Happy 2016 to all! The start of a new year always brings some contemplation to my life, as the question of what I wish to accomplish this year comes to mind. This month I noticed the term ‘Dry January’ for the concept of being sober for the entire month of January, which is 31 whole days! The idea is not a new one, but seems to have been popularized in the UK recently and brings awareness to our alcohol consumption patterns. I must admit that abstaining from alcohol for an entire month seems too restrictive to me. I also say the same about diets, cleanses and crazy workouts, as I believe in developing sustainable healthy habits. Periodically, I have been able to not drink for a week, and the longest I have managed is 20 days, but this happened naturally, as I do not have the discipline to say I won’t have a drink for a week let alone a whole month.

No health and wellness expert could say that drinking alcohol is a great idea. However, it seems to be that some alcohol in moderation can be beneficial to overall health. The big question is always what is the right amount to be moderate? Self observation, monitoring and some mild discipline are the key lifelong habits to learn and practice for being healthy in relation to food and drink. I have long recommended and practiced the habit of counting the number of alcoholic drinks I have each week and recording it in a calendar to keep myself in check http://www.vivianlaw.ca/how-many-drinks-count-them/

Booze is different than food, as it has no nutritive value, so I feel it is always important to ask and monitor what is driving us to drink? How often do you drink? How does drinking make you feel? I have heard from many people that they are not able to handle alcohol in the same degree as they get older. That may be true, especially if you can feel the ill effects in your well being and energy level. It is a wise idea to cut back on your alcohol consumption if you are not feeling your best. It is not because you are getting old, however, it is just always a good idea to take care of yourself at any moment. New guidelines in Canada recommend at least one or more days a week of not consuming any alcohol. I would agree with this recommendation as your liver could use a break from processing alcohol at least one day a week.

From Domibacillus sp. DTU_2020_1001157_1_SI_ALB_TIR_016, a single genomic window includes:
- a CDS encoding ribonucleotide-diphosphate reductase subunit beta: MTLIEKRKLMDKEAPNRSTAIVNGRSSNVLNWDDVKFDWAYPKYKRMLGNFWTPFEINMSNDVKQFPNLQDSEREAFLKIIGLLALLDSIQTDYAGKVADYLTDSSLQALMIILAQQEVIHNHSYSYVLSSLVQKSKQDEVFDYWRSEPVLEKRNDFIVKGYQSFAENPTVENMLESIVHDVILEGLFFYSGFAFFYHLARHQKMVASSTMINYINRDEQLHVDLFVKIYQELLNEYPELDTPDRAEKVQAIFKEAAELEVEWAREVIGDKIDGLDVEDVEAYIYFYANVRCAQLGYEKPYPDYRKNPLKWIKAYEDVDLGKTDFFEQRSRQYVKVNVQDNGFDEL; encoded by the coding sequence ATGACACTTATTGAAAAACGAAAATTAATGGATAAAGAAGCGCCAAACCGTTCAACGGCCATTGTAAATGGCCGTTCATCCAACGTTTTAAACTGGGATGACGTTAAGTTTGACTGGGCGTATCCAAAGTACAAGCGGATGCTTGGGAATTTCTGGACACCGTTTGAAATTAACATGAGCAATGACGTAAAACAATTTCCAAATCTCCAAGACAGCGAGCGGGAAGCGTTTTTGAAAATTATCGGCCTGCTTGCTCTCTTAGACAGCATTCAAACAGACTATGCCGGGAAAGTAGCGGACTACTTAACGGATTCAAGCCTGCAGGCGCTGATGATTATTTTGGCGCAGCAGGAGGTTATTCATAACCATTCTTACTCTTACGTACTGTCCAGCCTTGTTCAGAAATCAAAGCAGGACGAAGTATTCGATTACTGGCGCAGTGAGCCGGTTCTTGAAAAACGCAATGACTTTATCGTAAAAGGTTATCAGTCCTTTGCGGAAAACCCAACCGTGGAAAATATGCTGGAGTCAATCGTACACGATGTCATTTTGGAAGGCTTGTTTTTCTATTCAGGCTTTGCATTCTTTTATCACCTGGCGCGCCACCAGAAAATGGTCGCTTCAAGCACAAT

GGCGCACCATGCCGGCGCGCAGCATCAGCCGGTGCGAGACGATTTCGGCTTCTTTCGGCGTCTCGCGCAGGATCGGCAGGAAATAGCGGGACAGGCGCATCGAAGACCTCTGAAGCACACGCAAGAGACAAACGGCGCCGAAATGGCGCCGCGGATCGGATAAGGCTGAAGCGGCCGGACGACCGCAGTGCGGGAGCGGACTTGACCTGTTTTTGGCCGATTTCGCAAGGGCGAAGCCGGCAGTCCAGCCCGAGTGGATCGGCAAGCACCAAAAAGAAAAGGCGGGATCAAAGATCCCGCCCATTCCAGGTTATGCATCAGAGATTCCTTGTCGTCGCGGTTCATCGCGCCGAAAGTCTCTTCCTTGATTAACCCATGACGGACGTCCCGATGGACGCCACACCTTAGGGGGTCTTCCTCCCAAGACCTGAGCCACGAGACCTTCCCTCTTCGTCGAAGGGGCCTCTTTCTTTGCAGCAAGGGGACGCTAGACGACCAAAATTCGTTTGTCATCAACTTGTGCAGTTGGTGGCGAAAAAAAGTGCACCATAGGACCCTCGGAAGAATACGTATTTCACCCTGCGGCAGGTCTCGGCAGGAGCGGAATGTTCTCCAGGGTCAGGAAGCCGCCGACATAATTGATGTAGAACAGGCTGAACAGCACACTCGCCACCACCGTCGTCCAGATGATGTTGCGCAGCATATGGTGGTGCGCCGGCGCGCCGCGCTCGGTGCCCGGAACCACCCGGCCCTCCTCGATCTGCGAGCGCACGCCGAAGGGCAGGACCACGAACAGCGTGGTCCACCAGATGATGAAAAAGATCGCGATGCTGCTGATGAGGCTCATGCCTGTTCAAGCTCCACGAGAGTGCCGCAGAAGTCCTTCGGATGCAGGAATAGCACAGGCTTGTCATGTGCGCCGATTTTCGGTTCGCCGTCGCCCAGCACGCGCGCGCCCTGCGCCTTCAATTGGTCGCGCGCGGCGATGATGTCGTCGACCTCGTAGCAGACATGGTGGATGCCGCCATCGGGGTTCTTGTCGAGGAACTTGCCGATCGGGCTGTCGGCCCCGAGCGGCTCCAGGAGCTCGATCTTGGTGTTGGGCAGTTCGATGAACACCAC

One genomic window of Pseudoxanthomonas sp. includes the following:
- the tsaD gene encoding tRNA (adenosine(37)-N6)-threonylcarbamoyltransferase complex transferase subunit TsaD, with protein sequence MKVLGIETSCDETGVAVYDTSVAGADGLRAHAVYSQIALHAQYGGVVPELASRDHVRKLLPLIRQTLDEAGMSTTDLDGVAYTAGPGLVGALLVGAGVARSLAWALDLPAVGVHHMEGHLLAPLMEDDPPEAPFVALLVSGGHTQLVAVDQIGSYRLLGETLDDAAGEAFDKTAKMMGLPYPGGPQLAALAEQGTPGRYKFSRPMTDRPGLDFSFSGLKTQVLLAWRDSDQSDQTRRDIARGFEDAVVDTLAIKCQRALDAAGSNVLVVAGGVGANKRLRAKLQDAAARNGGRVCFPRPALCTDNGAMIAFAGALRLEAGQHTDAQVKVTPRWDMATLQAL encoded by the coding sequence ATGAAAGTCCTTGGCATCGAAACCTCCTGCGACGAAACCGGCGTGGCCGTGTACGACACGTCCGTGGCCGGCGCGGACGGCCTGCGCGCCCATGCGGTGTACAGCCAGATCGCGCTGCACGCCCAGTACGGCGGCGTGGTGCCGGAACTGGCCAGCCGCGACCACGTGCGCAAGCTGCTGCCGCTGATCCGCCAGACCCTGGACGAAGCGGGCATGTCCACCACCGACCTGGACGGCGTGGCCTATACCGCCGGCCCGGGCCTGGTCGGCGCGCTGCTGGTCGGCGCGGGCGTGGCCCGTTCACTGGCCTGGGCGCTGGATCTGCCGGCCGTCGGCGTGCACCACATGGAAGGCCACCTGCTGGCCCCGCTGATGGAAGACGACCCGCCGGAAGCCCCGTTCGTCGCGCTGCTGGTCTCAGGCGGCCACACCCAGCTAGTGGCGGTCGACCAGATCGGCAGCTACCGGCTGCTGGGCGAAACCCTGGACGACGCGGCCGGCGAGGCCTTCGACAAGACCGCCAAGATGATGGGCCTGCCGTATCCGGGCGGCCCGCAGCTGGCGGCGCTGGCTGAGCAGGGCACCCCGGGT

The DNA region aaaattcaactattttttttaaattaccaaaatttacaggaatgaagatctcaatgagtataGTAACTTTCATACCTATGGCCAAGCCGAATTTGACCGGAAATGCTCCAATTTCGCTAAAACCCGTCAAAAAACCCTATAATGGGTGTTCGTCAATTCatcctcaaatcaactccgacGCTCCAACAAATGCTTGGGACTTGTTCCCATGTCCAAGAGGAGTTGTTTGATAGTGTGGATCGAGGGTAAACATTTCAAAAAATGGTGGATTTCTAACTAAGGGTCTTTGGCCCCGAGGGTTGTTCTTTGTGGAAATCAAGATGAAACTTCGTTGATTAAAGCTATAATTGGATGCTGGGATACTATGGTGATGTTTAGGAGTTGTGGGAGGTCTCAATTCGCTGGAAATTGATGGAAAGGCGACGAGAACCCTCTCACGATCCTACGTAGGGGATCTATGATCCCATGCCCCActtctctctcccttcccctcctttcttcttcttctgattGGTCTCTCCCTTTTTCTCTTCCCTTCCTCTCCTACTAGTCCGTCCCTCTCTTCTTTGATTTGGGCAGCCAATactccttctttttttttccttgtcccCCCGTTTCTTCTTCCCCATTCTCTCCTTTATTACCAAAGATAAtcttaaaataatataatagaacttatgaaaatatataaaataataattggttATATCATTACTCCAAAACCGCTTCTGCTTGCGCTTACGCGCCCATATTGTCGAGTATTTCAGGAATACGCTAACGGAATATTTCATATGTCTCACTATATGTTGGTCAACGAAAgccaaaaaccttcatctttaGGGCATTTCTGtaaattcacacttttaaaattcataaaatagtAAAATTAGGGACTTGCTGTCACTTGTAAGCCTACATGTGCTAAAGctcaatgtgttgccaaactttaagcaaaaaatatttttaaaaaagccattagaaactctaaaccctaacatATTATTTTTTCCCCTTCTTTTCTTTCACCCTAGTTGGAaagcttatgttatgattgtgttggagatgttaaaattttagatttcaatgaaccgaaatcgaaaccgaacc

I love to enjoy a drink for many different occasions, so making life good recommends (ac)counting the drinks you enjoy in care of  yourself,

 

Taste Experiences of 2015

There were many awesome taste experiences throughout the year in 2015. Here they are in no particular order:

Baklava from Patisserie Royale-after reading a glowing review in the Globe and Mail for the fine pastries at Patisserie Royale, I insisted our family go and buy a box right away. These pastries have become a new family tradition and we all particularly love the pistachio royale for the layers of crispy lightly honey soaked buttery deliciousness. http://patisserieroyale.com

Squash soup at Foxley-Just as the weather started to turn cool, the special at Foxley one night was squash soup with coconut milk and it was so incredibly delicious, I had to make it again myself! I am developing the recipe to share. 207 Ossington Avenue, Toronto

Harira soup in Morocco-I tried to have many samples of harira, a traditional Moroccan soup while in Marrakech this year, but didn’t manage to have as much as I liked to see different styles. However, I did develop a vegetarian recipe I quite enjoy. http://www.vivianlaw.ca/recipe-moroccan-chickpea-and-lentil-soup-harira/

Dinner at Al Fassia-this restaurant run by Moroccan women comes highly recommended by several sources and the dining experience is fabulous. From a delicious cocktail to all the plates of extremely tasty moroccan food. Must try if ever in Marrakech.